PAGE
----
Columbines, a Hybridizer's Delight
from April 1999
The aquilegias, or columbines, are starting to send up flowering stems and are tempting our local hummingbirds into the nursery. Our offerings include both species and deliberate hybrids grown for many years by Nevin Smith. It was our own native Western Columbine, Aquilegia formosa, that started Nevin onto his hybridization project that has continued since 1973 when he found a particularly large, dark-flowered form of our cheery red and yellow columbine on a tributary of the Smith River. He collected seed from these, sowed them, and has continued each year to self-pollinate the best of the progeny for his next year's crop.
While Nevin had Wintergreen Nursery, friends brought him other species of these choice perennials to try, and that led to many more hybrid crosses. The first of these was a double-flowered form of Aquilegia vulgaris or European columbine, in the typical pink and blue shades. Rose Williams of Alpine Nursery in Watsonville gave him a little Aquilegia sibirica (a dwarf) that was a "knock-out" which he has been reselecting for many years now for ever darker and more prolific flowering of the dainty short-spurred, deep purple blossoms. Within one batch of his reselected A. sibirica, a pink flowered mutant appeared, and in subsequent crosses led to the hybrid he calls Aquilegia 'Pink Petticoats', with masses of two-tone pink flowers on 2' flower stems. A second recrossing with the pink A. sibirica and A. vulgaris is Aquilegia 'Rose Ballet' with many rose-pink flowers that remind one of a ballerina in her pink tutu. Other A. vulgaris recrosses have led to Aquilegia 'Northern Lights', a stocky, shorter stemmed vulgaris hybrid with quantities of blue and white flowers, and last year's introduction of Aquilegia 'Midnight Madness' a seed strain of large, deep purplish-black, spurless flowers and Aquilegia 'Maroon Madness', with similar but deep red flowers. Aquilegia 'Dark Star' is a three-way cross among A. caerulea, A. formosa and A. 'Crimson Star'.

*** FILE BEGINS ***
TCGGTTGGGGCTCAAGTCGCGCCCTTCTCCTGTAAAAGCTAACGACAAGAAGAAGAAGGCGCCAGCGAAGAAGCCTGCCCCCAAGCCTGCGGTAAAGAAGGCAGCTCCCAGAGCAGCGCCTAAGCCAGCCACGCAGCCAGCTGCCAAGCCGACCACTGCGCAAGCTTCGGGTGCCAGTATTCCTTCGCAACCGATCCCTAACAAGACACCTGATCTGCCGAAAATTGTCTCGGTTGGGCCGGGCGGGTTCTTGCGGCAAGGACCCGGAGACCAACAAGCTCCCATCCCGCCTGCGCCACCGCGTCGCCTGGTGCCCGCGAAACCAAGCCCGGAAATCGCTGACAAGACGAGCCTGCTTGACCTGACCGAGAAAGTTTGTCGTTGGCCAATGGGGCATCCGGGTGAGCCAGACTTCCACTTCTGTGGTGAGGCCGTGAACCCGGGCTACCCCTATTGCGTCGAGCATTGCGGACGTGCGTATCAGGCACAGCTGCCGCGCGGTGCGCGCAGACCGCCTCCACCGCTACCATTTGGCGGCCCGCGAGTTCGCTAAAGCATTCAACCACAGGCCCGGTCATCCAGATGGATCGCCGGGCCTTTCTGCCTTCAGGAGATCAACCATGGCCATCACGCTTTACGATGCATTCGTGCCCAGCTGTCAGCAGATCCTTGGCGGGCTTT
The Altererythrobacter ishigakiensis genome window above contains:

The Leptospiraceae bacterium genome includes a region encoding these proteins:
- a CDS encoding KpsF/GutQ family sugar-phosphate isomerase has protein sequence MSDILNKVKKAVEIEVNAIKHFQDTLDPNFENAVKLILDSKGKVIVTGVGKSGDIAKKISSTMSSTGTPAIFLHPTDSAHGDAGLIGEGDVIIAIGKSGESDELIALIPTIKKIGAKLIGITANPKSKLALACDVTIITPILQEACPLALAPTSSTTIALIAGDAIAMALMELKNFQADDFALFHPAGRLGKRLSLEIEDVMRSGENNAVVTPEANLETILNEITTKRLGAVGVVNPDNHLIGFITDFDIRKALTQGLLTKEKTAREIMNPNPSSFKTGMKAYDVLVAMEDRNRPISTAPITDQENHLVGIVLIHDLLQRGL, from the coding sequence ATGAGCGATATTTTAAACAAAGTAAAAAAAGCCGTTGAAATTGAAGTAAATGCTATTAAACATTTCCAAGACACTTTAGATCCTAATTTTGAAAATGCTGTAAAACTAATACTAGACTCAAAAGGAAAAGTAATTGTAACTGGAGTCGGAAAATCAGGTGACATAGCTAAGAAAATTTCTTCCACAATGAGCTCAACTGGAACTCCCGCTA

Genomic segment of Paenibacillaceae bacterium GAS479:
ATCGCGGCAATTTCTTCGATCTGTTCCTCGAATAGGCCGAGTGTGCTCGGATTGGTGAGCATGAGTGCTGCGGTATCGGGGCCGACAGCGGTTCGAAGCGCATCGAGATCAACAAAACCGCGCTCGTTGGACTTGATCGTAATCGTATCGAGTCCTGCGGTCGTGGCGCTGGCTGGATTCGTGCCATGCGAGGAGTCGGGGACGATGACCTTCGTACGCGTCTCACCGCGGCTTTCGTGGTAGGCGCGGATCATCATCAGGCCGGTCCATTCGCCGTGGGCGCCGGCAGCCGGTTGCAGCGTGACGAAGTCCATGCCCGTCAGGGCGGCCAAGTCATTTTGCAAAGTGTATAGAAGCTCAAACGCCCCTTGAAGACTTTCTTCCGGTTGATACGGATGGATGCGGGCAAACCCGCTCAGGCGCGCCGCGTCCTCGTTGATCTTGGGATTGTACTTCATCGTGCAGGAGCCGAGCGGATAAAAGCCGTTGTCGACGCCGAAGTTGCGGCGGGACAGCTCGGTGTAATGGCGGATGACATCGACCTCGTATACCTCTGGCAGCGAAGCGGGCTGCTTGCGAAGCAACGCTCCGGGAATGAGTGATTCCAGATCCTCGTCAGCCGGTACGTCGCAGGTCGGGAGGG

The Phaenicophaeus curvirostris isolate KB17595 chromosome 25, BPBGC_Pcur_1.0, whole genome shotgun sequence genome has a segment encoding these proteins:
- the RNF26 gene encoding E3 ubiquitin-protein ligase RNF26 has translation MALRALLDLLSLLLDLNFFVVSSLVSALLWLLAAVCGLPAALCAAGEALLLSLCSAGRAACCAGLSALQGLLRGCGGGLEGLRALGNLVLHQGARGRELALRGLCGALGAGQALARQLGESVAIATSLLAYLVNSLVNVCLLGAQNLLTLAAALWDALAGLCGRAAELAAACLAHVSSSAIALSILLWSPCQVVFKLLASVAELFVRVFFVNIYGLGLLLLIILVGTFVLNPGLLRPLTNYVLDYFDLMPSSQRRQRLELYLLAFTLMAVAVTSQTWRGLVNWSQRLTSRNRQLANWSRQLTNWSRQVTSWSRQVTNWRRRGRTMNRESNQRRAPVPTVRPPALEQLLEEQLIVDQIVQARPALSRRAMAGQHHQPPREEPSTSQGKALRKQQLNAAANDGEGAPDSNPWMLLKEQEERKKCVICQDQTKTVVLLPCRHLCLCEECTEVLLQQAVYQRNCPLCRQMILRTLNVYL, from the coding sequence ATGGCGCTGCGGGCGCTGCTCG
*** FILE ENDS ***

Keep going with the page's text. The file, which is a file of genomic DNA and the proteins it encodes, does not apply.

Steve Campbell, of Longden Nursery in Sebastopol, gave Nevin the Nora Barlow strain of double red flowers with multiple rows of petals without spurs, which he hybridized with his existing A. vulgaris and A. sibirica strains and came up with even stockier and more floriferous plants with super dark purples and reds. Pete Sugawara, of the old Montebello Nursery gave Nevin a true dwarf columbine that he called Aquilegia formosa nana, which has the bright red and yellow coloring of our native A. formosa, but with slightly more closed flowers, on a very tight, dwarf plant. Nevin has made several crosses with this delightful dwarf and this year we are just beginning to see the results. Reselection will give us several named strains for the future.